Tohoku Expressway and the Shimokita Peninsula

This is Part I of a multi-part series chronicling my motorcycle adventure from Tokyo to Sapporo and back again.

 

Background:  In 2007, I had finally gotten my Japanese driver’s license and a motorcycle.  I had been an avid motorcycle rider in Canada before I came to Japan, so after 2 years of no riding, I finally bought a motorcycle and decided to go on a big adventure.  I went from Tokyo to Sapporo by motorcycle and ferry.  It was an adventure to say the least.

Leg 1:  (Tokyo to Mutsu)

Ready to depart

On a crisp June morning, I left Tokyo and headed for the Tohoku Expressway.  I would head north as far as I could go in a day.  I started by racing to the Tohoku Expressway which was about 30 minutes away in the city.  In Japan, each expressway is owned by a different company, rather than the government, so taking the regular roads in the city is cheaper and sometimes faster.  Within Tokyo, it can be faster to take the regular roads, but often it’s faster to take the Shuto Expressway (the only expressway in central Tokyo).  I saved a little money, but in general, once I got close to the Tohoku Expressway, traffic was backed up and my plan to save money and time went out the window.  I only saved money.

Tsurusu PA. Unagi is very popular.

Once I was on the highway, it would be a short 9 hour trip to Hachinohe, about 700km.  I took many stops along the way.  Along the expressways in Japan, every 50 km or so, there is a Service Area or Parking/Pit Area (SA or PA).  These are very convenient.  They often have local foods during the day, gas stations, and sometimes kid parks and dog parks.  It’s a great way to stretch your legs and relax on long road trips.  Making use of these SAs and PAs are essential.  All expressways in Japan are private roads, and thus, you have to pay to use them.  Because of this, you cannot enter and exit any expressway without paying.  You can also save money if you travel farther in a day, or if you travel at certain times.  Because of this, I decided to go all the way from Tokyo to Hachinohe.  Hachinohe is actually one of two end points for the Tohoku Expressway.  The main branch goes to Aomori, the biggest city in the Northern region of Honshu, while a Hachinohe branch expressway runs to Hachinohe.  The Tohoku Expressway itself is not a very interesting expressway.  It’s pretty straight and boring. Once you are on the Hachinohe branch, things look nicer and more natural.  Being on a motorcycle, you will also experience the changes of traveling 700 km North of Tokyo.  Every 100 km felt like I lost about 2C.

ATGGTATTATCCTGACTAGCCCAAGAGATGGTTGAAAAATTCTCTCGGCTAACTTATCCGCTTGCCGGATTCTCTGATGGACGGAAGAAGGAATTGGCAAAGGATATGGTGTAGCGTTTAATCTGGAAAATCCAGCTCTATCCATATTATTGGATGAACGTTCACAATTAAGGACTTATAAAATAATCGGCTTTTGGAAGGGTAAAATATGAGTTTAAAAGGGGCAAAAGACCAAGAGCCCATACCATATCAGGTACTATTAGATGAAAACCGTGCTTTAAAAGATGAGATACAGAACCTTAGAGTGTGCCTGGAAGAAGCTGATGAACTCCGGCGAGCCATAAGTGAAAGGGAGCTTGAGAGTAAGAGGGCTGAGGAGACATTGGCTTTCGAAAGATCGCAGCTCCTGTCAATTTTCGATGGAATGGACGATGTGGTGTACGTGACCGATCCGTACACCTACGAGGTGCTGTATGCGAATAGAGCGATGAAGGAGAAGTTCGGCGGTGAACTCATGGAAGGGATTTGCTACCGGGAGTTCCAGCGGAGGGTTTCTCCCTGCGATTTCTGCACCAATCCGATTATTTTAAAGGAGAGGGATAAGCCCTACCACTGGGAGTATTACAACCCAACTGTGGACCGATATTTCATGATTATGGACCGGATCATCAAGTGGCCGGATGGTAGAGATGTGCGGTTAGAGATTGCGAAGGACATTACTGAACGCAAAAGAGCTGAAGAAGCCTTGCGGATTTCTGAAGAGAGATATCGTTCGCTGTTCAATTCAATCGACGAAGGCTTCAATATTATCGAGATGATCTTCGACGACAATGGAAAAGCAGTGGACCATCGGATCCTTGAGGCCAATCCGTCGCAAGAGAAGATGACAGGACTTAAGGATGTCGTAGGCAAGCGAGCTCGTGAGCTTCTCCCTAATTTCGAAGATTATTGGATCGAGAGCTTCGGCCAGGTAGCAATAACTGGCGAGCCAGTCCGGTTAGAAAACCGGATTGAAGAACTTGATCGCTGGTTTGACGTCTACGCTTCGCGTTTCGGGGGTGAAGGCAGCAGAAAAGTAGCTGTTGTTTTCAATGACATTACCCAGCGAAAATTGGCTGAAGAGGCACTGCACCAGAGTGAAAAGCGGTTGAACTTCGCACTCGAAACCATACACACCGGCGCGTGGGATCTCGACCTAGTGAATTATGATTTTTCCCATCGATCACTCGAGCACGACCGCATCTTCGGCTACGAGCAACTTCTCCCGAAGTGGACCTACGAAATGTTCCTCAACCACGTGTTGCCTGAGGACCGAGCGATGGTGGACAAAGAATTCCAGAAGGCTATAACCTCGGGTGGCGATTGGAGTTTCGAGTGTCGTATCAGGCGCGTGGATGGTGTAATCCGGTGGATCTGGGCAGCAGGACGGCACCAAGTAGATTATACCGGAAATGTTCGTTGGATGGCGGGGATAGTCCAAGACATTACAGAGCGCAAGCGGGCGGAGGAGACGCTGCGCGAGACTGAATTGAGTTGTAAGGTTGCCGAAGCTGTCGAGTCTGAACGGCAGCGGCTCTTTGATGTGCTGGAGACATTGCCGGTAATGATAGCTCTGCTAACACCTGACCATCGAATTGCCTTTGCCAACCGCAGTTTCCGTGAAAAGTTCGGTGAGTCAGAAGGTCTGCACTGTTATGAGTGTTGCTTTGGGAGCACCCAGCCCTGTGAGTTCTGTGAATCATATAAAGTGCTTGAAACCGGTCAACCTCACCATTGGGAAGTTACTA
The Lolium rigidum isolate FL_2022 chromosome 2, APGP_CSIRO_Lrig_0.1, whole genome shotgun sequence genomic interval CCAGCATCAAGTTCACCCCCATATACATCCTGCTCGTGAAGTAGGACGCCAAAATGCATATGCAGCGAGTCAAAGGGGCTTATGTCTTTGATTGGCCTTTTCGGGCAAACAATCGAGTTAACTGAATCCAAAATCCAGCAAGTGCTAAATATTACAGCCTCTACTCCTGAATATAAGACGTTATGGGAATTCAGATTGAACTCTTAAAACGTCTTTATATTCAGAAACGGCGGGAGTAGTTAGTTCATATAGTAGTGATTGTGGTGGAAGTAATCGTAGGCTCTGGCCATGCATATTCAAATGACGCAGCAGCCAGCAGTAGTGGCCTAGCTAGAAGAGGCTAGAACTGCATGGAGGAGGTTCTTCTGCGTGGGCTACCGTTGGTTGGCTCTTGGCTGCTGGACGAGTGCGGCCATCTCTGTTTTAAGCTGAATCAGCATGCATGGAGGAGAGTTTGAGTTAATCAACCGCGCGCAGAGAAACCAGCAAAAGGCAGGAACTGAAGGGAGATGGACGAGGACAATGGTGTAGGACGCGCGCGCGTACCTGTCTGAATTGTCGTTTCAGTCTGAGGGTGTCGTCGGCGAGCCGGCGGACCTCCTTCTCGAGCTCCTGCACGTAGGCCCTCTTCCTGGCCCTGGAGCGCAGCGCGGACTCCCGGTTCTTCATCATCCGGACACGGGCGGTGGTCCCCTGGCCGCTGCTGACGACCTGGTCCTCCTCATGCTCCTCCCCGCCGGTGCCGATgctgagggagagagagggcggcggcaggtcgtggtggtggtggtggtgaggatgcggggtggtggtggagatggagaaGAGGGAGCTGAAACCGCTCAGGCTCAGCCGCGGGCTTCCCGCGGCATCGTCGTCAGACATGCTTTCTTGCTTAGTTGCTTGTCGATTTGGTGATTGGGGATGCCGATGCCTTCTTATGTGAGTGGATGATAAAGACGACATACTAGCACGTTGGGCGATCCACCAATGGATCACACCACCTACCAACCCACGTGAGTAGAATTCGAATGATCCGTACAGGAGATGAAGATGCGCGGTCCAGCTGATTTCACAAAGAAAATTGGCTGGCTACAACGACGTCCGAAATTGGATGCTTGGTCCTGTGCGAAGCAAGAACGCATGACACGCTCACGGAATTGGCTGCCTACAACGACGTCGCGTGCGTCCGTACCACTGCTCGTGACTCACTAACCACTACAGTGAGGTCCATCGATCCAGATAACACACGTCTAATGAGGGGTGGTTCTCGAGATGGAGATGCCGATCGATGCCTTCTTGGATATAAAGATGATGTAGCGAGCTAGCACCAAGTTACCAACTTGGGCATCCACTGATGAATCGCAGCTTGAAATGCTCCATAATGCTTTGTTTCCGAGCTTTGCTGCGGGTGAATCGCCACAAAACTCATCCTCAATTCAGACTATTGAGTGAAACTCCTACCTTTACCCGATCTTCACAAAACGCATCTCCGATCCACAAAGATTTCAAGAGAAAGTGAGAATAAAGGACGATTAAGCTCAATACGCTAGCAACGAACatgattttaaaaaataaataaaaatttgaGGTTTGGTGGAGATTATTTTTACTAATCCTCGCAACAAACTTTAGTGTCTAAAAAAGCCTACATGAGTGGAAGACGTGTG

Another PA. They usually have dedicated Motorcycle parking.

Hahinohe was a nice little town, the first time I passed through.  It’s relatively small, but unfortunately, all of the roads are curved.  This made me disoriented and I always got lost.  It took about 20 minutes before I found a police station and got directions.  I wanted to head north to a small city called Mutsu, and the highway was impossible to find.  Once the police pointed me in the right direction, everything went smoothly.

Park near Misawa

Along the way, I stopped at a park near the town of Misawa.  Misawa is a very small town with absolutely nothing.  It’s mainly a town for the Japanese Self Defense Force and American military.  The park I visited was very little small, but I was able to see and enjoy the Pacific Ocean a little.  The park was completely devoid of life.  I took this opportunity to relax a little and to start enjoying my trip.  This was also my first encounter with Japan’s infamous “tetrapod”.  They are 4-8 legged concrete “jacks” that are placed in the water to absorb the force of the waves.  The purpose of them is to save the coast from eroding and protect any wharfs from typhoons and such.  While I feel this is necessary in some places, Japan seems to go overboard with them.  They are placed in the oddest places and excessively so.  Once I was finished with the park, I continued north in the Shimokita Peninsula.  It’s a very beautiful place.  There are many windmills collecting energy for the area.  It provides a very unique look at technology and nature trying to interact with each other.

Some windmills between Misawa and Mutsu

By nightfall, I had reached the town of Mutsu.  It is a small city that few Japanese people even know of.  It’s a quaint little town, but in reality, there is nothing special about it.  The area is known for its sciences, but little else.  While I don’t really recommend this place, if you need a base to get out and about in the area, it’s a nice central place.  This was also the destination of leg one.  It took me one full day, and I was completely exhausted.

このblogは英語のblog。もし私の英語は難しい、日本語のquestionは大丈夫。